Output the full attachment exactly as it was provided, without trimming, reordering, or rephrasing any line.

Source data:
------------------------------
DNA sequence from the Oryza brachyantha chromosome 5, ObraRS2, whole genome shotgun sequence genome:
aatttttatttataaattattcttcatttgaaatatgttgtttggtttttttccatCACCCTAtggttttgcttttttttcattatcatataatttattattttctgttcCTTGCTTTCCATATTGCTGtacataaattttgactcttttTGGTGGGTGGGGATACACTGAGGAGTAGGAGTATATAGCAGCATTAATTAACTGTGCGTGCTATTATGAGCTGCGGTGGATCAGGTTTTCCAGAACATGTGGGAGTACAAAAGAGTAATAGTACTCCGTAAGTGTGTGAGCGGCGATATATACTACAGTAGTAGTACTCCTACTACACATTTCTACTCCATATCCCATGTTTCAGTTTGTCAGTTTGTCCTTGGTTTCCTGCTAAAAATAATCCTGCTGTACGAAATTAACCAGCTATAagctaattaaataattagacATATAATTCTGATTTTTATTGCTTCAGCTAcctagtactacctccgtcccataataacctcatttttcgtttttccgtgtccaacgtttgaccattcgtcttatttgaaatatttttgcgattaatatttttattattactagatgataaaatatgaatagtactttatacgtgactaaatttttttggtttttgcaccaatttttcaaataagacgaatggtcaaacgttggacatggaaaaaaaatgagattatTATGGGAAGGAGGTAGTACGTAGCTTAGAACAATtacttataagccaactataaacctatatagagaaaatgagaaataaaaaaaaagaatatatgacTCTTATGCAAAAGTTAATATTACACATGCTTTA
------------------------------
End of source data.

DNA sequence from the Oryza brachyantha chromosome 5, ObraRS2, whole genome shotgun sequence genome:
aatttttatttataaattattcttcatttgaaatatgttgtttggtttttttccatCACCCTAtggttttgcttttttttcattatcatataatttattattttctgttcCTTGCTTTCCATATTGCTGtacataaattttgactcttttTGGTGGGTGGGGATACACTGAGGAGTAGGAGTATATAGCAGCATTAATTAACTGTGCGTGCTATTATGAGCTGCGGTGGATCAGGTTTTCCAGAACATGTGGGAGTACAAAAGAGTAATAGTACTCCGTAAGTGTGTGAGCGGCGATATATACTACAGTAGTAGTACTCCTACTACACATTTCTACTCCATATCCCATGTTTCAGTTTGTCAGTTTGTCCTTGGTTTCCTGCTAAAAATAATCCTGCTGTACGAAATTAACCAGCTATAagctaattaaataattagacATATAATTCTGATTTTTATTGCTTCAGCTAcctagtactacctccgtcccataataacctcatttttcgtttttccgtgtccaacgtttgaccattcgtcttatttgaaatatttttgcgattaatatttttattattactagatgataaaatatgaatagtactttatacgtgactaaatttttttggtttttgcaccaatttttcaaataagacgaatggtcaaacgttggacatggaaaaaaaatgagattatTATGGGAAGGAGGTAGTACGTAGCTTAGAACAATtacttataagccaactataaacctatatagagaaaatgagaaataaaaaaaaagaatatatgacTCTTATGCAAAAGTTAATATTACACATGCTTTA